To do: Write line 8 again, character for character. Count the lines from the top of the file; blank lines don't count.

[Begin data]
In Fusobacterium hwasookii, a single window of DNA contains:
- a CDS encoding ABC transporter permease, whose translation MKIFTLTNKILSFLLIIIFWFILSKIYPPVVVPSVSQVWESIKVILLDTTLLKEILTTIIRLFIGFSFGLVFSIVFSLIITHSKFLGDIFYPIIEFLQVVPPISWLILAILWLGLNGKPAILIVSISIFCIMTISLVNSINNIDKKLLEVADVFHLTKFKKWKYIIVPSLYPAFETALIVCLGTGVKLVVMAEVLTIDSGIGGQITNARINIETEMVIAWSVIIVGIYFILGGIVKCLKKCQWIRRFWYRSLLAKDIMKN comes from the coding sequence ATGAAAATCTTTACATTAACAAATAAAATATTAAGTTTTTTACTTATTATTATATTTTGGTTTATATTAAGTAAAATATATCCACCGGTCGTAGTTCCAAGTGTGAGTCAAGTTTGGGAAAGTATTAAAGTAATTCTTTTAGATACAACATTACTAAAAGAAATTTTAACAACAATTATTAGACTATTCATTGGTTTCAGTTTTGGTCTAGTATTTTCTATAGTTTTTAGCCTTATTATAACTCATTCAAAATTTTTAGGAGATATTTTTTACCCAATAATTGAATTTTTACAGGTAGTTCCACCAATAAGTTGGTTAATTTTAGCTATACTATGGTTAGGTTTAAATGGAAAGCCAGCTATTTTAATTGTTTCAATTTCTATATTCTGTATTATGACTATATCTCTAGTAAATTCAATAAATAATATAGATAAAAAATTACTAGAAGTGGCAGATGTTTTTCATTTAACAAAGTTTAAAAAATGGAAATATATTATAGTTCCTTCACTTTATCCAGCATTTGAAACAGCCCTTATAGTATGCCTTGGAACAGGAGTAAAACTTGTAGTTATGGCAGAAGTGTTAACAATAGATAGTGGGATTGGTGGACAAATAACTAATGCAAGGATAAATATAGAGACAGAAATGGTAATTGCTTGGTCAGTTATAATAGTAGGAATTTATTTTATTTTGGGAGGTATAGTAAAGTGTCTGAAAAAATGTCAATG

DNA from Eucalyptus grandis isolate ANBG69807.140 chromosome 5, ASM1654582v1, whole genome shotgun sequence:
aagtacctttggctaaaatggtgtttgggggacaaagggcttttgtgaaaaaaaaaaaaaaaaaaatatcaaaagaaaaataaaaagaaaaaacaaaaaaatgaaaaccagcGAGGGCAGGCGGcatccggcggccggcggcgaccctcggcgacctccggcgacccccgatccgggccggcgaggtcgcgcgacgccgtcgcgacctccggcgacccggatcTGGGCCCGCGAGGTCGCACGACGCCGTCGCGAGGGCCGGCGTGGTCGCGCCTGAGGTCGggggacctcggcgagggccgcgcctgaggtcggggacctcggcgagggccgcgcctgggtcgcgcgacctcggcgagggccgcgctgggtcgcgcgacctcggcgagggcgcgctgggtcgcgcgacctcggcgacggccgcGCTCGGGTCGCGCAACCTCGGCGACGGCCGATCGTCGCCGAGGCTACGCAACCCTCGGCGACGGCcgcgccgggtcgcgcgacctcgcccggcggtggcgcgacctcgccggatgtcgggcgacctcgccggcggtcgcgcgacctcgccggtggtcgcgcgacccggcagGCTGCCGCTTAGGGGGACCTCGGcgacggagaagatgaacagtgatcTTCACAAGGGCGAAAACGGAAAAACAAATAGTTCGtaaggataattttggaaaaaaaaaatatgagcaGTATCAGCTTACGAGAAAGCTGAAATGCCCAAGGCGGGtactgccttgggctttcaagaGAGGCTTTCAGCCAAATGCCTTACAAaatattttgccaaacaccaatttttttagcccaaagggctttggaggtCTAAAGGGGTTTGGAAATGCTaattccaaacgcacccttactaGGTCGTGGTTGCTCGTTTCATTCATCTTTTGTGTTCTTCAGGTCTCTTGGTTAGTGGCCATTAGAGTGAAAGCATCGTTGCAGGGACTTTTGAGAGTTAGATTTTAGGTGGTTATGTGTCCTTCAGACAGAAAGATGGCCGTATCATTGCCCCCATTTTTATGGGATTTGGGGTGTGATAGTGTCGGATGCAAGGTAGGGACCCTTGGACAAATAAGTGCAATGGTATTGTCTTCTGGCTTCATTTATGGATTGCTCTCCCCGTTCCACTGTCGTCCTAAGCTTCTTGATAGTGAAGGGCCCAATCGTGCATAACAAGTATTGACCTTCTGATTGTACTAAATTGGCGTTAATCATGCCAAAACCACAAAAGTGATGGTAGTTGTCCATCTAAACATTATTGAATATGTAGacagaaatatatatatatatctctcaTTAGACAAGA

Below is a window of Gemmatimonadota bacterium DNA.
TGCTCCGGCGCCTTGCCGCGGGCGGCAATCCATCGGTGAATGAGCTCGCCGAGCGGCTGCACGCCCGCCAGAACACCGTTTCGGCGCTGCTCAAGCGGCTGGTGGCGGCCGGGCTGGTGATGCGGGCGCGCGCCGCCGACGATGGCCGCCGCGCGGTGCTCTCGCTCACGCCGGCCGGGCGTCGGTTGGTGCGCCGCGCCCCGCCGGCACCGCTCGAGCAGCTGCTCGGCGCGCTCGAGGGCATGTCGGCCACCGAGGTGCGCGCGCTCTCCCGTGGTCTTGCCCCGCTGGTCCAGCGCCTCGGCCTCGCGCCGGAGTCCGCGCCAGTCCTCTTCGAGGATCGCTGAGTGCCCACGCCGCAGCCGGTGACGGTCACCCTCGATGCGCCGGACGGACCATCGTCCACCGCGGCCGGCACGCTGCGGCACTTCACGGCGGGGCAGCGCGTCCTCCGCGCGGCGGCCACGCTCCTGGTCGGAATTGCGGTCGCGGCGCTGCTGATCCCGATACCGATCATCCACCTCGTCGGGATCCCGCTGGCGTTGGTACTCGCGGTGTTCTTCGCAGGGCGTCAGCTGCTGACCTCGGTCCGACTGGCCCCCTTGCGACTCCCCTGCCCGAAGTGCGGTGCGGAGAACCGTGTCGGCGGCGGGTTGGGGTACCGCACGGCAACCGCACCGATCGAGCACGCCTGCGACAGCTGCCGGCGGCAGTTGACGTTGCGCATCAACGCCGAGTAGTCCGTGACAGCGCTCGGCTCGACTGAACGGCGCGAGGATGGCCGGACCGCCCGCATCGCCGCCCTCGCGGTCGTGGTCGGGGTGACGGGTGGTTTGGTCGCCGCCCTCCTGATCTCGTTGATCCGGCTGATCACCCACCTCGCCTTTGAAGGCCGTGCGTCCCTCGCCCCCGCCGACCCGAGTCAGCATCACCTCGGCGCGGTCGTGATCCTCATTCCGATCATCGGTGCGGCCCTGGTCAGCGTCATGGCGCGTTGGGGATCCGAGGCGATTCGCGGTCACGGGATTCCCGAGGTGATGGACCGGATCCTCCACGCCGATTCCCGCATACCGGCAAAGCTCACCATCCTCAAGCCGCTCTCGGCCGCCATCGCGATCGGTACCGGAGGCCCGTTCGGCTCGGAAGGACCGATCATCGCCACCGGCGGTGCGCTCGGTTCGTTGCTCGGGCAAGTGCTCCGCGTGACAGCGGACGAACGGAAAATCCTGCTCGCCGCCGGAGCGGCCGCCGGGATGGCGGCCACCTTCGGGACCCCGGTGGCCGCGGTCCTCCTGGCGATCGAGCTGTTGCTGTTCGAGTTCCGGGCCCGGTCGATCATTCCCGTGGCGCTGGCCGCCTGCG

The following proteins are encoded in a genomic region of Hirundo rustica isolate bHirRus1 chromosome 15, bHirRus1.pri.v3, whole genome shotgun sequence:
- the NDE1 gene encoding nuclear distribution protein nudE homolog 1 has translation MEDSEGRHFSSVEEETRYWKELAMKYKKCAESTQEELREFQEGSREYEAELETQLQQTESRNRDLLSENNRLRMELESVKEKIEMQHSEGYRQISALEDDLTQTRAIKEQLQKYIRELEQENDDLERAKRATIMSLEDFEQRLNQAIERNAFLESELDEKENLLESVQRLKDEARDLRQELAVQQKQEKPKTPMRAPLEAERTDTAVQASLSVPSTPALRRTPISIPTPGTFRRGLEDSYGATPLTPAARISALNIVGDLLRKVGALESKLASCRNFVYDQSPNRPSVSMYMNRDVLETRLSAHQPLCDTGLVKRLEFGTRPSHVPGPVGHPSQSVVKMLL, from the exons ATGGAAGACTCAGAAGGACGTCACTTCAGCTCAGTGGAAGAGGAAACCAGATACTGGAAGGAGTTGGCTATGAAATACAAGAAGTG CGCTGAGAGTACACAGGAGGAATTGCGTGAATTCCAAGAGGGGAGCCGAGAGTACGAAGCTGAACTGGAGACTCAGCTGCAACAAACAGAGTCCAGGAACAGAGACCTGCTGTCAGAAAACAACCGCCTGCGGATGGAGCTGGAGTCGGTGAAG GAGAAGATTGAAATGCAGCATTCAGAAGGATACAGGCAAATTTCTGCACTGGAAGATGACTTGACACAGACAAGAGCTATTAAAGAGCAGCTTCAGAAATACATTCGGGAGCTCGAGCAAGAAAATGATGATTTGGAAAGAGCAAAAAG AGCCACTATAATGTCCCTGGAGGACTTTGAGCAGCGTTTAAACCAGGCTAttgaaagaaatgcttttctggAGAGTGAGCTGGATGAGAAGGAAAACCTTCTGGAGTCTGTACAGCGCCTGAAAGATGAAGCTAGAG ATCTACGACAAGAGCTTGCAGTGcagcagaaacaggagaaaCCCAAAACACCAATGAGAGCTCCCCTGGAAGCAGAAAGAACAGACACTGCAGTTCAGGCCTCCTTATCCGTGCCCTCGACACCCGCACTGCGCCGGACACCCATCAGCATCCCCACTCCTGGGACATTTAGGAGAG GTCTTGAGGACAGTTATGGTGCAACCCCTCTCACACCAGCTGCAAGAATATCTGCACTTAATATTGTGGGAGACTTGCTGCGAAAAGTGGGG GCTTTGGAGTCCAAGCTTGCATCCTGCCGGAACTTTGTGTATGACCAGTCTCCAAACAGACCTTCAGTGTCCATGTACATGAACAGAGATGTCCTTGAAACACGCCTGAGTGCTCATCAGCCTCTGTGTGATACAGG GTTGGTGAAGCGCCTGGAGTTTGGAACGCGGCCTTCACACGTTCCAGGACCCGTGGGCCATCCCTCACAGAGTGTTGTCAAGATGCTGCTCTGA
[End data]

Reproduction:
- the NDE1 gene encoding nuclear distribution protein nudE homolog 1 has translation MEDSEGRHFSSVEEETRYWKELAMKYKKCAESTQEELREFQEGSREYEAELETQLQQTESRNRDLLSENNRLRMELESVKEKIEMQHSEGYRQISALEDDLTQTRAIKEQLQKYIRELEQENDDLERAKRATIMSLEDFEQRLNQAIERNAFLESELDEKENLLESVQRLKDEARDLRQELAVQQKQEKPKTPMRAPLEAERTDTAVQASLSVPSTPALRRTPISIPTPGTFRRGLEDSYGATPLTPAARISALNIVGDLLRKVGALESKLASCRNFVYDQSPNRPSVSMYMNRDVLETRLSAHQPLCDTGLVKRLEFGTRPSHVPGPVGHPSQSVVKMLL, from the exons ATGGAAGACTCAGAAGGACGTCACTTCAGCTCAGTGGAAGAGGAAACCAGATACTGGAAGGAGTTGGCTATGAAATACAAGAAGTG CGCTGAGAGTACACAGGAGGAATTGCGTGAATTCCAAGAGGGGAGCCGAGAGTACGAAGCTGAACTGGAGACTCAGCTGCAACAAACAGAGTCCAGGAACAGAGACCTGCTGTCAGAAAACAACCGCCTGCGGATGGAGCTGGAGTCGGTGAAG GAGAAGATTGAAATGCAGCATTCAGAAGGATACAGGCAAATTTCTGCACTGGAAGATGACTTGACACAGACAAGAGCTATTAAAGAGCAGCTTCAGAAATACATTCGGGAGCTCGAGCAAGAAAATGATGATTTGGAAAGAGCAAAAAG AGCCACTATAATGTCCCTGGAGGACTTTGAGCAGCGTTTAAACCAGGCTAttgaaagaaatgcttttctggAGAGTGAGCTGGATGAGAAGGAAAACCTTCTGGAGTCTGTACAGCGCCTGAAAGATGAAGCTAGAG ATCTACGACAAGAGCTTGCAGTGcagcagaaacaggagaaaCCCAAAACACCAATGAGAGCTCCCCTGGAAGCAGAAAGAACAGACACTGCAGTTCAGGCCTCCTTATCCGTGCCCTCGACACCCGCACTGCGCCGGACACCCATCAGCATCCCCACTCCTGGGACATTTAGGAGAG GTCTTGAGGACAGTTATGGTGCAACCCCTCTCACACCAGCTGCAAGAATATCTGCACTTAATATTGTGGGAGACTTGCTGCGAAAAGTGGGG GCTTTGGAGTCCAAGCTTGCATCCTGCCGGAACTTTGTGTATGACCAGTCTCCAAACAGACCTTCAGTGTCCATGTACATGAACAGAGATGTCCTTGAAACACGCCTGAGTGCTCATCAGCCTCTGTGTGATACAGG GTTGGTGAAGCGCCTGGAGTTTGGAACGCGGCCTTCACACGTTCCAGGACCCGTGGGCCATCCCTCACAGAGTGTTGTCAAGATGCTGCTCTGA